On Feb. 21, The Hoya decided the Stewards were newsworthy. Yet the news article, “Anonymous Twitter Account Vows To Unmask Secret Society Members,” was curious and unusual. It was curious in relying on anonymous sources, who marketed an anonymous Twitter feed publishing calumny. It was unusual because it described the Stewards, but incorrectly.
On behalf of the Second Stewards Society, I write to correct the falsehoods recently published and to introduce my fraternity to those who may need an introduction. The Hoya was right to describe us as “long-standing,” as is its coverage of us, averaging every 5.3 years. However, it gets the story wrong in two essential ways. First, ours is not a “secret society.” We are a private association, protected by the constitutional right of intimate association — see NAACP v. Alabama and Roberts v. Jaycees. We are no different than other private associations, such as Washington’s Sulgrave Club, a women’s society that, like most private clubs in the United States, also does not publish its members or its activities except to its members. Like these, we are lawfully organized and file taxes, and are therefore very public indeed. We tell our friends and our wives, and Georgetown University knows who to contact. In an adult world, we are everything but secret.
We value our privacy, believing we all hold most dear the things we hold most private. Like every fraternity, we have aspects of our culture we hold closely. We are always glad, however, to speak about our society with anyone who meets us in good faith. If asked, Stewards are obliged to be truthful about their own membership. The Second Stewards Society operates with a demanding ethical code that sets us apart from our cousin societies at Georgetown.
Our privacy is not just for privacy’s sake. We have labored on countless efforts to better Georgetown and enjoy taking no credit for these efforts. We are sometimes public, such as when we advocated for the university’s day care center. Typically, however, we delight in the Gospel message just heard on Ash Wednesday that good works are best seen by God when done in “secret,” and in the spirit of the tzedakah ladder of Jewish tradition, we aspire to anonymous service — and to the benefits of this wisdom in making us better men, husbands, fathers, sons and brothers.
The Hoya also exposed the root of the irrational criticism launched against us. The Hoya writer said, “The group is believed to have a large graduate network.” This statement reflects an understandable myopia. My fraternity is not a student club. We tell our brothers early on that we are not a “student activity” and, my goodness, we certainly are nothing as insipidly preprofessional as a “network.” In fact, my fraternity is almost entirely an alumni association devoted to stewardship service and, more importantly, we are most like a family. We are an unusual family. We regularly open our family up to strangers who do not need to apply. They select themselves by what they do or advocate in service. They are stewards when we find them. We only wish we had room at the table for more.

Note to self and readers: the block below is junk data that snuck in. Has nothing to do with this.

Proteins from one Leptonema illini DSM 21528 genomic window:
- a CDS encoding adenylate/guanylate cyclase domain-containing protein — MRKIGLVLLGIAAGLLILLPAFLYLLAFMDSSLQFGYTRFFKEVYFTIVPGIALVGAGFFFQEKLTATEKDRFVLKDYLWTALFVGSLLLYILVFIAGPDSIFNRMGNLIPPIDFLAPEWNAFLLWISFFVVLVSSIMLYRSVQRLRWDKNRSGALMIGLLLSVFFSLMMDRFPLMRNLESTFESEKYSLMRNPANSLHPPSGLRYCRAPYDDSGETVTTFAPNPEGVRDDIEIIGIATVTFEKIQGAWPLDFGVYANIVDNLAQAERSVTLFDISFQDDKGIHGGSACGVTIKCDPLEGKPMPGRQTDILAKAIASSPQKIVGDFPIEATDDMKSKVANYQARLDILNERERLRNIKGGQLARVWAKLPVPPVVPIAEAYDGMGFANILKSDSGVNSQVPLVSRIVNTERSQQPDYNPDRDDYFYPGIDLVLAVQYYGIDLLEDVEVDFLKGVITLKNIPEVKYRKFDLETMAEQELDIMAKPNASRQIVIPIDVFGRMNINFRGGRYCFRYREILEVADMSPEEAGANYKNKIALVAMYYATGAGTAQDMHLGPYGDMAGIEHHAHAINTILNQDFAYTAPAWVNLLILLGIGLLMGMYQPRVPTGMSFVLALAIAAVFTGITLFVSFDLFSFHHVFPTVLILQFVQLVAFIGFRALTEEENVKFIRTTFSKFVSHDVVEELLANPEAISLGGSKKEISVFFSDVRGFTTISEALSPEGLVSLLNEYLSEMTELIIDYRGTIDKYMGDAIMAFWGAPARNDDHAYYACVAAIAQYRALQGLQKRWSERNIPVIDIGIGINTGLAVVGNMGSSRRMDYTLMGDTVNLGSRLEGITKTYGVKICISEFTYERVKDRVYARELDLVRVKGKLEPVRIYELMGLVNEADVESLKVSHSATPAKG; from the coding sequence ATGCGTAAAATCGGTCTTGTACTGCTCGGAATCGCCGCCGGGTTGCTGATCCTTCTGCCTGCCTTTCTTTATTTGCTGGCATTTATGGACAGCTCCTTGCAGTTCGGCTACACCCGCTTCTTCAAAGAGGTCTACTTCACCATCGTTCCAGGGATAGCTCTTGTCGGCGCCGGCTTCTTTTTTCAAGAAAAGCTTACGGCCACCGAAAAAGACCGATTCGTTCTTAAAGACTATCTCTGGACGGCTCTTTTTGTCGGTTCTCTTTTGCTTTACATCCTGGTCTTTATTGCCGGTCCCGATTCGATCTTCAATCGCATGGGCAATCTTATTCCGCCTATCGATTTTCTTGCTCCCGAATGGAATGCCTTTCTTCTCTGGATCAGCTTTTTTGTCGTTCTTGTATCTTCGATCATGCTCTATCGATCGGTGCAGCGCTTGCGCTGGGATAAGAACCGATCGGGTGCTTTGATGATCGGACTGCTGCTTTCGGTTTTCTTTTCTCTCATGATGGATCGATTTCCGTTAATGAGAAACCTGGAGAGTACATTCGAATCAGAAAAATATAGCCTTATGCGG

If viewed as a student club, one could too easily jump into the shallow end and use words that appeal to the self-absorbed — words often associated with student governments. Words like “power,” which appears several times in The Hoya’s news article, and which, in the context of student clubs, some may well consider amusing. We respect everyone’s earnest effort, but to be direct, like the overwhelming majority of students, we don’t give a fig about GUSA elections. The other rumors about us are similarly ridiculous and untrue, such as that we are defined by race, faith or ideology. In fact, we expressly exclude politics from our conversation.
Stewards respect the work done by all students, alumni, teachers and staff in their respective stewardship of Georgetown. We see Georgetown illuminated by the many lights that represent each community that shapes the Georgetown ethos of which we have long been a part. We are devoted not to the small things that come and go, but to Georgetown’s particularities that define and make it what it is. Every Hoya community, when acting in good faith and as members of the undying Georgetown family, has the right to serve our university. When Hoyas disagree, we should, even then, do so like a family does and afford each other the dignity all of us are due, and not by anonymous cyberstalking.
If my fraternity is newsworthy, it is for serving a university far too often obsessed with self-serious conspiracies, like the recent trolling of us. Stewards will ignore the noise and continue to meet our university, and our Georgetown family, where and as they are, and always in good faith.
Adam Augustine Carter graduated from the College of Arts and Sciences in 1987 and from the Law Center in 1991.